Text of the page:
Historian's shock over footprints on Edith Cavell tombstone

Richard Knight, military historian, with Edith Cavell's tombstone at Norwich Cathedral. Picture: Dan

Richard Knight, military historian, with Edith Cavell's tombstone at Norwich Cathedral. - Credit: Danielle Booden

A military historian is calling for greater protection of the gravestone for First World War heroine Edith Cavell after finding it covered in muddy footprints.

Richard Knight, 57, from Marsham, an experienced guide of First World War battlefield visits for school students in France and Belgium for Anglia Tours, said was shocked to see people had been disrespectful to the nurse's memory.

Edith Cavell's tombstone on Life's Green on the grounds of Norwich Cathedral. 

Edith Cavell's tombstone on Life's Green on the grounds of Norwich Cathedral. - Credit: Danielle Booden

The memorial next to Norwich Cathedral replaced the original gravestone on Life's Green, which was a cross and was surrounded by a garden, in 2015 on the centenary of nurse Cavell's death

He believed the updated gravestone, which includes a stone slab embedded in a newly-landscaped area, was bland and clinical compared to the warmth of the former grave which remains close by.

An event marking Edith Cavell's life at the former gravestone on Life's Green at Norwich Cathedral.

An event marking Edith Cavell's life at the former gravestone on Life's Green at Norwich Cathedral. - Credit: Richard Knight

Mr Knight said: "It was a beautiful gravestone with a neat hedge which spoke volumes about Edith Cavell but the new slab is so cold.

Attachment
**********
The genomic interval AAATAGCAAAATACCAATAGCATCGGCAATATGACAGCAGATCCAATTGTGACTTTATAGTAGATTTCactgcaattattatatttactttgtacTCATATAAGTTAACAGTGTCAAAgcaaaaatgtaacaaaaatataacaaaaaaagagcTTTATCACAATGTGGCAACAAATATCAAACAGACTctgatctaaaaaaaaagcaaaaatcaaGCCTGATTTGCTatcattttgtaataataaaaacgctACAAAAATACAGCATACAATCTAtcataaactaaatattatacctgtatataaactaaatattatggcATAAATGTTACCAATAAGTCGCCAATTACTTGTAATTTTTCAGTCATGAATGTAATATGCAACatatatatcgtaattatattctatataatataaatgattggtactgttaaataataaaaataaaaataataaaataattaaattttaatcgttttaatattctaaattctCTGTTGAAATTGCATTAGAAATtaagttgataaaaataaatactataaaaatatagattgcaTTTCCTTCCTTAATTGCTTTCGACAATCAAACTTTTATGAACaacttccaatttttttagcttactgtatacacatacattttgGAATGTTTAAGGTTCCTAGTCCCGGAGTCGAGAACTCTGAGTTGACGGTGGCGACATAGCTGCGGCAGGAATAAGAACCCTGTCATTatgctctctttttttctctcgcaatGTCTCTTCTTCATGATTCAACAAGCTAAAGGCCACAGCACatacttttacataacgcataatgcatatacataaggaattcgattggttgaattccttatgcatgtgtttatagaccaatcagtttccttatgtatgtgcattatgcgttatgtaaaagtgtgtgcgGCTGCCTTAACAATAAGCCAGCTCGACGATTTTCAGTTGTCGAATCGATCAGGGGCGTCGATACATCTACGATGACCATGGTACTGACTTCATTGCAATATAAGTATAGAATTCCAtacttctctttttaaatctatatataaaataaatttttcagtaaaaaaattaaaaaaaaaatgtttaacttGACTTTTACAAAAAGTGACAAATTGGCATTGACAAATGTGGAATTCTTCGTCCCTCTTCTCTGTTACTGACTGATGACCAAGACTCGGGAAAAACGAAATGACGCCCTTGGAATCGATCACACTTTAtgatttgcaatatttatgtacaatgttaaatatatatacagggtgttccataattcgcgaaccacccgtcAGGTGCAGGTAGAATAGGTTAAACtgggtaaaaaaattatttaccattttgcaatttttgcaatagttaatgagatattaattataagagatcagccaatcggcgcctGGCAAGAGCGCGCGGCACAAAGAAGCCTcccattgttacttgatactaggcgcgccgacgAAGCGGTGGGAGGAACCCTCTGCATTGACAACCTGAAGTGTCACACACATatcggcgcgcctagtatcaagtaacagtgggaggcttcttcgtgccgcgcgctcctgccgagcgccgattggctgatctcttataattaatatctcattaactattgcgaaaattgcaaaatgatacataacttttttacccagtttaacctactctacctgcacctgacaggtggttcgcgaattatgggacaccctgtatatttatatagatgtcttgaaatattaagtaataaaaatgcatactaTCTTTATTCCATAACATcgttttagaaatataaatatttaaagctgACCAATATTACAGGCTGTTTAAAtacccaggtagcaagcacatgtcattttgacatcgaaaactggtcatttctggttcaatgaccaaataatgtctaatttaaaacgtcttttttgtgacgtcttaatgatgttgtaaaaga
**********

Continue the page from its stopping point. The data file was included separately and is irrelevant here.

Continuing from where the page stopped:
"When I saw the footprints over it my first thought was people don't take on board what they are looking at and trample over her.


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"This is a nurse who was working in Belgium and stood up against the German army and looked after wounded men.

"She is a rose of this country and should be remembered for her brave deed. When her grave changed I found that a bit disrespectful."

First World War nurse Edith Cavell, who died in 1915.

First World War nurse Edith Cavell, who died in 1915. - Credit: Archant

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Nurse Cavell, who was from Swardeston, was executed by the Germans in 1915 and originally buried in Brussels but her body was returned to Norwich in 1919.

The funeral procession of for Edith Cavell in Norwich in 1919.

The funeral procession of for Edith Cavell in Norwich in 1919 when her body was taken from Norwich Railway Station to Norwich Cathedral. - Credit: Supplied

The Rev Dr Peter Doll, canon librarian and vice dean of the cathedral, said: "The old grave was quite knocked about and the paving stones were uneven. In 2013 someone tripped over the paving at an event.

"We felt it was important we took a new approach to the grave."

The vice dean also said the family of nurse Cavell wanted her grave to be similar to a Commonwealth war grave.

Rev Dr Peter Doll, canon librarian of Norwich Cathedral and Richard Knight, military historian, by Edith Cavell's tombstone.

Rev Dr Peter Doll, canon librarian and vice dean of Norwich Cathedral and Richard Knight, military historian, by Edith Cavell's tombstone at Norwich Cathedral. - Credit: Danielle Booden

It also featured her own words as well as the badge depicting the Belgian nurses' training school she set up, which he said was important.

He added: "We did our best and I appreciate it looks different. I appreciate the character of the original grave. A lot of people are respectful towards it.

"Her memory is very dear to everyone in Norfolk. We are conscious we are guardians of her legacy."


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